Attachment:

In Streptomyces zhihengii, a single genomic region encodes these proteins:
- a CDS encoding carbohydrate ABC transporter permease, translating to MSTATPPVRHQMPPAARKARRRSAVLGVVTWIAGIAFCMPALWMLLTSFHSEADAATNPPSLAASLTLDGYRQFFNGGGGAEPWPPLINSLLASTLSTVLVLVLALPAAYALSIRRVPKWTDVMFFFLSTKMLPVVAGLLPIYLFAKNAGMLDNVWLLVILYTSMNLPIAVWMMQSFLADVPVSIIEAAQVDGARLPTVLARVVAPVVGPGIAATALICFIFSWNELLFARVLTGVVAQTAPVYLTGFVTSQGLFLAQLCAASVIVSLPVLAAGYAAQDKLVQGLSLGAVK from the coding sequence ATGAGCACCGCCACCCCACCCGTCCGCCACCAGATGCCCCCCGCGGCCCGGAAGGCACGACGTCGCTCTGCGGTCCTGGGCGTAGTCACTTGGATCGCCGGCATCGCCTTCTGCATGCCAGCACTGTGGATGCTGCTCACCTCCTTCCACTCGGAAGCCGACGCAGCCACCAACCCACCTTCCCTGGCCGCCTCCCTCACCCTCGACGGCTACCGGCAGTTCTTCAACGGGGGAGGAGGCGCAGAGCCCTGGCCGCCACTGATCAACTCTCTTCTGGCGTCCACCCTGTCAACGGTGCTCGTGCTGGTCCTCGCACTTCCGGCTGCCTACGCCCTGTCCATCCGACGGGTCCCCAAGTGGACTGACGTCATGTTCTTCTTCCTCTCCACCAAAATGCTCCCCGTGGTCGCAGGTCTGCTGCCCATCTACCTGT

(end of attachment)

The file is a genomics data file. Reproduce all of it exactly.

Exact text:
In Streptomyces zhihengii, a single genomic region encodes these proteins:
- a CDS encoding carbohydrate ABC transporter permease, translating to MSTATPPVRHQMPPAARKARRRSAVLGVVTWIAGIAFCMPALWMLLTSFHSEADAATNPPSLAASLTLDGYRQFFNGGGGAEPWPPLINSLLASTLSTVLVLVLALPAAYALSIRRVPKWTDVMFFFLSTKMLPVVAGLLPIYLFAKNAGMLDNVWLLVILYTSMNLPIAVWMMQSFLADVPVSIIEAAQVDGARLPTVLARVVAPVVGPGIAATALICFIFSWNELLFARVLTGVVAQTAPVYLTGFVTSQGLFLAQLCAASVIVSLPVLAAGYAAQDKLVQGLSLGAVK from the coding sequence ATGAGCACCGCCACCCCACCCGTCCGCCACCAGATGCCCCCCGCGGCCCGGAAGGCACGACGTCGCTCTGCGGTCCTGGGCGTAGTCACTTGGATCGCCGGCATCGCCTTCTGCATGCCAGCACTGTGGATGCTGCTCACCTCCTTCCACTCGGAAGCCGACGCAGCCACCAACCCACCTTCCCTGGCCGCCTCCCTCACCCTCGACGGCTACCGGCAGTTCTTCAACGGGGGAGGAGGCGCAGAGCCCTGGCCGCCACTGATCAACTCTCTTCTGGCGTCCACCCTGTCAACGGTGCTCGTGCTGGTCCTCGCACTTCCGGCTGCCTACGCCCTGTCCATCCGACGGGTCCCCAAGTGGACTGACGTCATGTTCTTCTTCCTCTCCACCAAAATGCTCCCCGTGGTCGCAGGTCTGCTGCCCATCTACCTGT